This year the International Code Council (ICC) considers changes for its green building code – the International Green Construction Code (IgCC). Approved proposals will be incorporated into the 2015 edition.
Following the ICC’s traditional process, two public hearings are being held this year to evaluate proposals. The hearings are conducted by IgCC code development committees whose recommendations are subject to the approval of ICC voting members. The year’s first hearing was held in Memphis, TN, in April, where the agenda included proposals with significant economic impacts on commercial real estate. In October, ICC will conduct public hearings in Fort Lauderdale, FL, after which voting members will cast their ballots.
Major concerns for the industry include proposals to restrict property sales, additional post-occupancy requirements for existing buildings, and more stringent energy efficiency mandates.
Successes for the Real Estate Industry
One of the biggest successes in Memphis came with recommended disapproval of the requirement that the sale of a building trigger retroactive compliance with the most recent energy code. The real estate industry has steadfastly opposed proposals to add any restrictions on property sales as an intrusion on the legitimate transfer of property as well as a violation of the basic legal rights of property owners. The proposed retroactive compliance with the most recent ICC energy code would, in most cases, require a very expensive upgrade to the building envelope, lighting, HVAC, water heating, and other building systems. With few exceptions, the proposal would have prevented a sales transaction from going forward if compliance had not been met.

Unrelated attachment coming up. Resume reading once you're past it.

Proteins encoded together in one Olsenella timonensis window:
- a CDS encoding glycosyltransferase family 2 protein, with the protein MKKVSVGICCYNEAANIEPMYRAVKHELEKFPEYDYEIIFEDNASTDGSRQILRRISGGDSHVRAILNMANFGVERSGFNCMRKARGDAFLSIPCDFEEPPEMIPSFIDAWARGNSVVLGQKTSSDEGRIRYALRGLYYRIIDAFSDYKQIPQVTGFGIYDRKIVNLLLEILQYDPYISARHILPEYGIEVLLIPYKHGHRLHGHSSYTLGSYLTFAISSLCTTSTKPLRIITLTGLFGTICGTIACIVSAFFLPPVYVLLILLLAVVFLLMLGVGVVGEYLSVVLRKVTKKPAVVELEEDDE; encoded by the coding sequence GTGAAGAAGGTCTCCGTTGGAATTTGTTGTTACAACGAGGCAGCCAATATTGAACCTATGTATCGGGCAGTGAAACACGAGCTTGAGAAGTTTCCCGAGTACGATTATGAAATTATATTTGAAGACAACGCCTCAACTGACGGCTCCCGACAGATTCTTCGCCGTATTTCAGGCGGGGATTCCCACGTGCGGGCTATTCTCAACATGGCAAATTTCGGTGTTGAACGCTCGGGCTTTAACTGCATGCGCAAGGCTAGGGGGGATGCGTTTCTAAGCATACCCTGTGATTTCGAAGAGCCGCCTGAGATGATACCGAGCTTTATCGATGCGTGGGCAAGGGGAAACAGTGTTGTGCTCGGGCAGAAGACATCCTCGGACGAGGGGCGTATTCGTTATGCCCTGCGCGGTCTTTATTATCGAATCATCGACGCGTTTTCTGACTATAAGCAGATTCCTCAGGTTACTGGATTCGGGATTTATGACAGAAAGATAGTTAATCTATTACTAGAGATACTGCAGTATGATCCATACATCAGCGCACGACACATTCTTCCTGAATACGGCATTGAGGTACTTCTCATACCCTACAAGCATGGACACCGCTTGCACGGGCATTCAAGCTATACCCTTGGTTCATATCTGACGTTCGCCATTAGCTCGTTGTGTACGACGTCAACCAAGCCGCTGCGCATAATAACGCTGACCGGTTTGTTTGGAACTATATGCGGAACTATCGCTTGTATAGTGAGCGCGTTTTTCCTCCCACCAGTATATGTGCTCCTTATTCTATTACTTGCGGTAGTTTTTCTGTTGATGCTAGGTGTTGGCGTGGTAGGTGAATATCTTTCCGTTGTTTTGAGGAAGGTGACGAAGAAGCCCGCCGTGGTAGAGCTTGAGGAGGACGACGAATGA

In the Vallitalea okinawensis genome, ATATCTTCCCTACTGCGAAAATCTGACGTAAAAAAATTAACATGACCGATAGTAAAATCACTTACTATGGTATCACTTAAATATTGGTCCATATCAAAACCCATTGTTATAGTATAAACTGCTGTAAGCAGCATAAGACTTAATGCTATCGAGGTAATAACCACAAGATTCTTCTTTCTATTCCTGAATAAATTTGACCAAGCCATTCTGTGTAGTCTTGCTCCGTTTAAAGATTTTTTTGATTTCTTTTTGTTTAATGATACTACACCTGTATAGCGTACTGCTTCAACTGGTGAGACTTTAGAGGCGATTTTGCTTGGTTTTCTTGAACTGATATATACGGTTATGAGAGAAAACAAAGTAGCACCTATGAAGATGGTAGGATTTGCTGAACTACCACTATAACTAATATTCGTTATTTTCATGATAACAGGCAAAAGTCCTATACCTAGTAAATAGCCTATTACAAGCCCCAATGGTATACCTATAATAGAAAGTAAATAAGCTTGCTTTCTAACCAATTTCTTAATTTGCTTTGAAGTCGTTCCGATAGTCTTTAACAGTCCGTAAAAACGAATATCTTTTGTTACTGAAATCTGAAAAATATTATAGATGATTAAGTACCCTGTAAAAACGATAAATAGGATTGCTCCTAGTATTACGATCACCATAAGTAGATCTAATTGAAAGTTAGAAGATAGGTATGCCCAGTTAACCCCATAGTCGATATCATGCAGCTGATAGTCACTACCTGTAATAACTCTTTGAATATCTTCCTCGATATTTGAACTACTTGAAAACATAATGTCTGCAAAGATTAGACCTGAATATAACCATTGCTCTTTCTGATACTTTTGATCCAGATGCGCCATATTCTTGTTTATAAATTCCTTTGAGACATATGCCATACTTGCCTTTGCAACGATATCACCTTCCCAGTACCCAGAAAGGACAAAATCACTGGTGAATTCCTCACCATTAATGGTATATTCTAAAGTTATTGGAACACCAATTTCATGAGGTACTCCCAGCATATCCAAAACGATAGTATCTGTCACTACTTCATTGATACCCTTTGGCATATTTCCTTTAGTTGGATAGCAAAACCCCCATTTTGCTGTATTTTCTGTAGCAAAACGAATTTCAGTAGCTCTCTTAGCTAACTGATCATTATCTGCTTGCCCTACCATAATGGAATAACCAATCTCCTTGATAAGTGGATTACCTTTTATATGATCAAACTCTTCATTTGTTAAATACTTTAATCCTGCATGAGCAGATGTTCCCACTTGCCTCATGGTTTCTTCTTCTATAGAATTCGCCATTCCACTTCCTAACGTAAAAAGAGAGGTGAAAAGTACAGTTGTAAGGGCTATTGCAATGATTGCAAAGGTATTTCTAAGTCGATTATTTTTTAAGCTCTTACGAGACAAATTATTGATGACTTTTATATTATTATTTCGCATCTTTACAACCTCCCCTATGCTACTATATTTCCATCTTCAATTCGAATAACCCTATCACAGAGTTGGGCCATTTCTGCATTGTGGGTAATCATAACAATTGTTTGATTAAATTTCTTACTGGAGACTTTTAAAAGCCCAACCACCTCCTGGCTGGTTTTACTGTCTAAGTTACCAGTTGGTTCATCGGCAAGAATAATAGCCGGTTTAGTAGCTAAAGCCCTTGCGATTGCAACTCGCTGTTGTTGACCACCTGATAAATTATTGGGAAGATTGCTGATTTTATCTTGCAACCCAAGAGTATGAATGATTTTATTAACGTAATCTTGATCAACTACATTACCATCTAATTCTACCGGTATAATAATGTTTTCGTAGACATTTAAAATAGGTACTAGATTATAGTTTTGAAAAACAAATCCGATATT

Another success came with the disapproval of the proposal to eliminate the building owner’s choice to use ASHRAE Standard 189.1 as a more flexible and cost effective compliance option. The real estate industry has always supported options that give building owners and their design teams more design flexibility, which helps to reduce the costs of code compliance. ASHRAE 189.1, Standard for the Design of High-Performance Green Buildings has been allowed as an alternative compliance option in the IgCC since its inception. Standard 189.1 includes additional performance-based design options that can be employed by design teams to produce the same energy and resource savings as more expensive prescriptive compliance paths. Deleting this design option in the IgCC would therefore be potentially costly for many building owners.